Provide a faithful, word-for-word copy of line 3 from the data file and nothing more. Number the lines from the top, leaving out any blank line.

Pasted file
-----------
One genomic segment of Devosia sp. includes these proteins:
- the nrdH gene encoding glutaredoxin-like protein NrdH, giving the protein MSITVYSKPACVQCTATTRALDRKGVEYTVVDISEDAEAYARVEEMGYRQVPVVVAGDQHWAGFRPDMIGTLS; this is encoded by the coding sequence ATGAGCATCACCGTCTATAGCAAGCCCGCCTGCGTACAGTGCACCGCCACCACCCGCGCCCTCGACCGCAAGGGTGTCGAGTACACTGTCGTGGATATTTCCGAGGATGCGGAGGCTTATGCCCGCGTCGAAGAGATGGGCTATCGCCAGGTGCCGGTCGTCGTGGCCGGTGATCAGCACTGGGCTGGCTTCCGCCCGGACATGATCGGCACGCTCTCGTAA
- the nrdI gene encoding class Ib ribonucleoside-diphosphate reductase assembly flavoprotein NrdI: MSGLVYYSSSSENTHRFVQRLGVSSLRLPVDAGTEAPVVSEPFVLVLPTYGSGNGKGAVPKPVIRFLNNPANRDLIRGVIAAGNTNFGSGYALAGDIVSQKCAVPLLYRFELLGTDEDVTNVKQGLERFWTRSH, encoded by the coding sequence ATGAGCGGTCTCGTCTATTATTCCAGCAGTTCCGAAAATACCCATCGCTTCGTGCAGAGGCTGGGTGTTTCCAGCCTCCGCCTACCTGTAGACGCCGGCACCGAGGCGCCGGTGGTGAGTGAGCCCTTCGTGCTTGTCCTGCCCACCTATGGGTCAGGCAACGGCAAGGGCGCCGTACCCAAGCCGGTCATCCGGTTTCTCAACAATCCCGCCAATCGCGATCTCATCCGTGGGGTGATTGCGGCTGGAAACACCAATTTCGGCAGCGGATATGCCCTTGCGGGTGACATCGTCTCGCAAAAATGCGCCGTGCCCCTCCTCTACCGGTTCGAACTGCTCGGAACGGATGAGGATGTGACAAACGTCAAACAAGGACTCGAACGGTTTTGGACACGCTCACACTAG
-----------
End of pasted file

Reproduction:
- the nrdI gene encoding class Ib ribonucleoside-diphosphate reductase assembly flavoprotein NrdI: MSGLVYYSSSSENTHRFVQRLGVSSLRLPVDAGTEAPVVSEPFVLVLPTYGSGNGKGAVPKPVIRFLNNPANRDLIRGVIAAGNTNFGSGYALAGDIVSQKCAVPLLYRFELLGTDEDVTNVKQGLERFWTRSH, encoded by the coding sequence ATGAGCGGTCTCGTCTATTATTCCAGCAGTTCCGAAAATACCCATCGCTTCGTGCAGAGGCTGGGTGTTTCCAGCCTCCGCCTACCTGTAGACGCCGGCACCGAGGCGCCGGTGGTGAGTGAGCCCTTCGTGCTTGTCCTGCCCACCTATGGGTCAGGCAACGGCAAGGGCGCCGTACCCAAGCCGGTCATCCGGTTTCTCAACAATCCCGCCAATCGCGATCTCATCCGTGGGGTGATTGCGGCTGGAAACACCAATTTCGGCAGCGGATATGCCCTTGCGGGTGACATCGTCTCGCAAAAATGCGCCGTGCCCCTCCTCTACCGGTTCGAACTGCTCGGAACGGATGAGGATGTGACAAACGTCAAACAAGGACTCGAACGGTTTTGGACACGCTCACACTAG